I'm currently learning natural deduction and here is my question.

Is it possible to prove this
$\vdash \neg(P \land Q)\rightarrow (\neg P \lor \neg Q)$
without referring to the law of excluded middle ?

More precisely, using only the following set of inference rules. These rules are being introduced in the book logic: the laws of truth Page 410.
I assume these rules are complete and have tried a long time , however, still cannot come up with a correct derivation without referring to the law of excluded middle which is not included in the following rules. enter image description here


4 Answers 4


There is already a good answer about how the implication can be achieved with the rules you gave. This answer is for the initial question about the link to the law of excluded middle.

The implication in the question is exactly the part of De Morgan's laws that does not hold in intuitionistic logic, see also this question.

If the implication were to hold, then we would clearly have that a weaker version of the law of the excluded middle is true: $\neg P \vee \neg \neg P$. To see this, simply substitute $\neg P$ for $Q$ and note that $\neg (P \wedge \neg P)$ is trivially true.

The weak law of excluded middle is actually exactly what we would need to prove the implication from the question. That is, we do not need the full law of excluded middle, just $\neg P \vee \neg \neg P$. In particular the implication from the question is equivalent to the weak law of excluded middle. I will give a written proof, if you want you can try to formalise it in a deduction-system.

We assume $\neg (P \wedge Q)$ and also $\neg P \vee \neg \neg P$ and $\neg Q \vee \neg \neg Q$. So we can perform a proof by cases:

  1. If we have $\neg P$ or we have $\neg Q$, then we directly get $\neg P \vee \neg Q$.
  2. If we have $\neg \neg P$ and $\neg \neg Q$, then we have $\neg \neg P \wedge \neg \neg Q$. This is equivalent to $\neg \neg (P \wedge Q)$. So we get a contradiction with $\neg (P \wedge Q)$, and our result follows from the principle of explosion.

As I already commented on the original post, the (misleadingly named) $\neg$-elimination rule of the calculus is really the rule of proof by contradiction, which is equivalent to the double-negation elimination rule $\neg\neg\alpha\vdash\alpha$, and implies the law of excluded middle $\vdash\alpha\lor\neg\alpha$.

Try to assume $\neg(P\land Q)$ and $\neg(\neg P\lor\neg Q)$, and derive a contradiction. (The most direct way is probably to derive $P\land Q$ from $\neg(\neg P\lor\neg Q)$.) Then infer $\neg P\lor\neg Q$ by the $\neg$-elimination rule, and $\neg(P\land Q)\to\neg P\lor\neg Q$ by the $\to$-introduction rule.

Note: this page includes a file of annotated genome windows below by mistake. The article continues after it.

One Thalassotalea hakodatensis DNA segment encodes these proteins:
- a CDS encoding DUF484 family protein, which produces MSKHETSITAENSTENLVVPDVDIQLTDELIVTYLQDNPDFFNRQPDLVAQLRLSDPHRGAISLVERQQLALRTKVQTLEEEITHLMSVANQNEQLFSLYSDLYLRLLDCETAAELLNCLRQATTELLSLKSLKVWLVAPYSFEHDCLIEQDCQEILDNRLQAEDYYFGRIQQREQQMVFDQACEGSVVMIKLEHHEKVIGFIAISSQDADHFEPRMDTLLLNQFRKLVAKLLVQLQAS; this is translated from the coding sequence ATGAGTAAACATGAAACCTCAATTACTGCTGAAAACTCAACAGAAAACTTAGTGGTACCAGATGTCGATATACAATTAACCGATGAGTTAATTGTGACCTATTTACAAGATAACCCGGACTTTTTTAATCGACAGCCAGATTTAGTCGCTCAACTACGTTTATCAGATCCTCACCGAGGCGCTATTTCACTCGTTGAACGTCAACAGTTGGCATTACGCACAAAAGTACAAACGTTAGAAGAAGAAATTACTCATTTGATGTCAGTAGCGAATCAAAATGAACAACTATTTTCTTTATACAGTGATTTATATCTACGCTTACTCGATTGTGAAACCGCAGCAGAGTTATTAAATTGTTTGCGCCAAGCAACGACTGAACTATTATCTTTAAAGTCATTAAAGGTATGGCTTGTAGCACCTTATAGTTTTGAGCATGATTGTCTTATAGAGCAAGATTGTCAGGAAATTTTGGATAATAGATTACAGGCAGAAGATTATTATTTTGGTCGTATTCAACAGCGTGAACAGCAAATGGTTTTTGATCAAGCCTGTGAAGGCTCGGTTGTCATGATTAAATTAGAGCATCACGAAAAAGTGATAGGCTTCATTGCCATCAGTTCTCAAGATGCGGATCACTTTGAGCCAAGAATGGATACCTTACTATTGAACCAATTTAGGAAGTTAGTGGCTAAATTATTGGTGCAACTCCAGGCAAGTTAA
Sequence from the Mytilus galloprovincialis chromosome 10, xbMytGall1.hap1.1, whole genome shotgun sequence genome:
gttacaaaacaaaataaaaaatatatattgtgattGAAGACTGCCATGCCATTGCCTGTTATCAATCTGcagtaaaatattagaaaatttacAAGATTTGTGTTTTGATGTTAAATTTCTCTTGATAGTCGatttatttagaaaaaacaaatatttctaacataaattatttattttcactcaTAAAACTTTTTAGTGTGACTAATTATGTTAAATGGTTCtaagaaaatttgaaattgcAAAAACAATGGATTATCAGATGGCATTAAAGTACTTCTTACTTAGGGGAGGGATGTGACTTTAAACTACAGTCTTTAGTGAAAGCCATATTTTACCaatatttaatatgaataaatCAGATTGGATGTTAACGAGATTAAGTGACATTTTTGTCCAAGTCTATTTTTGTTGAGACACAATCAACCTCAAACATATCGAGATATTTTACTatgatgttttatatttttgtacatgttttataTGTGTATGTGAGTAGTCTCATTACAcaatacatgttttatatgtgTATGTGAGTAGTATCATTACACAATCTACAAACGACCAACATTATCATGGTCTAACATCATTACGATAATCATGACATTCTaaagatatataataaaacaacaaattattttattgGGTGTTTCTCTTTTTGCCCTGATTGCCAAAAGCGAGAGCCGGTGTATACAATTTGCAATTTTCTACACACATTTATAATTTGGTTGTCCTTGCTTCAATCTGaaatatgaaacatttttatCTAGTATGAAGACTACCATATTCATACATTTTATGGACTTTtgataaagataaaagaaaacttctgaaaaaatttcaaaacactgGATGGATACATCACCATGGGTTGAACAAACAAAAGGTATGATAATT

Good answers, here. FWIW, here is a possible proof using Fitch-style natural deduction system and the rules present in the book "Logic: The Laws of Truth".

$ \def\fitch#1#2{\quad\begin{array}{|l}#1\\\hline#2\end{array}} \def\Ae#1{\qquad\mathbf{\forall E} \: #1 \\} \def\Ai#1{\qquad\mathbf{\forall I} \: #1 \\} \def\Ee#1{\qquad\mathbf{\exists E} \: #1 \\} \def\Ei#1{\qquad\mathbf{\exists I} \: #1 \\} \def\R#1{\qquad #1\,(\mathbf{RI}) \\} \def\ci#1{\qquad #1\,(\mathbf{\land I})\\} \def\ce#1{\qquad\mathbf{\land E} \: #1 \\} \def\oi#1{\qquad #1\,(\mathbf{\lor I}) \\} \def\oe#1{\qquad\mathbf{\lor E} \: #1 \\} \def\ii#1{\qquad\mathbf{\to I} \: #1 \\} \def\ie#1{\qquad\mathbf{\to E} \: #1 \\} \def\be#1{\qquad\mathbf{\leftrightarrow E} \: #1 \\} \def\bi#1{\qquad #1\,(\mathbf{\leftrightarrow I})\\} \def\qi#1{\qquad\mathbf{=I}\\} \def\qe#1{\qquad\mathbf{=E} \: #1 \\} \def\ne#1{\qquad #1\,(\mathbf{\lnot E})\\} \def\ni#1{\qquad #1\,(\mathbf{\lnot I})\\} \def\IP#1{\qquad\mathbf{IP} \: #1 \\} \def\x#1{\qquad\mathbf{X} \: #1 \\} \def\DNE#1{\qquad\mathbf{DNE} \: #1 \\} $

$ \fitch{}{ \fitch{1.\,\lnot(P \land Q)}{ \fitch{2.\,\lnot(\lnot P \lor \lnot Q)}{ \fitch{3.\,P}{ \fitch{4.\,Q}{ 5.\,P \land Q \ci{3,4} 6.\,\lnot(P \land Q) \R{1} }\\ 7.\,\lnot Q \ni{4-6} 8.\,\lnot P \lor \lnot Q \oi{7} 9.\,\lnot(\lnot P \lor \lnot Q) \R{2} }\\ 10.\,\lnot P \ni{3-9} 11.\,\lnot P \lor \lnot Q \oi{10} 12.\,\lnot(\lnot P \lor \lnot Q) \R{2} }\\ 13.\,\lnot P \lor \lnot Q \ne{2-12} }\\ 14.\,\lnot(P \land Q) \to (\lnot P \lor \lnot Q) \ii{1-13} } $


Using those rules, no proof needs to refer to the Law of the Excluded Middle.

Rather, any use of LEM and disjunction elimination can be rewritten to use reiteration, negation introduction, and negation elimination instead.

$$\def\fitch#1#2{~~\begin{array}{|l|}\hline #1\\\hline #2\\\hline\end{array}}{{\fitch{\qquad}{\alpha\vee\neg \alpha\\\fitch{~~\alpha\qquad}{~~\vdots\\~~\beta}\\\fitch{\neg \alpha\qquad}{~~\vdots\\~~\beta}\\~~\beta\qquad\vee\textsf{E}}}{\quad{\iff}\quad}{\fitch{}{\fitch{\neg\beta}{\fitch{~~\alpha}{~~\vdots\\~~\beta\\\neg\beta\quad\textsf{R}}\\\neg\alpha\qquad\neg\textsf{I}\\~~\vdots\\~~\beta\\\neg \beta\qquad\textsf{R}}\\~~\beta\qquad\quad\neg\textsf{E}}}}$$

Remark: However, $\neg(P\to Q)\to(\neg P\vee\neg Q)$ is not valid in intuitionistic logic. Negation elimination of this system (a.k.a. Proof by Contradiction) is exactly as non-intuitionistic as LEM.


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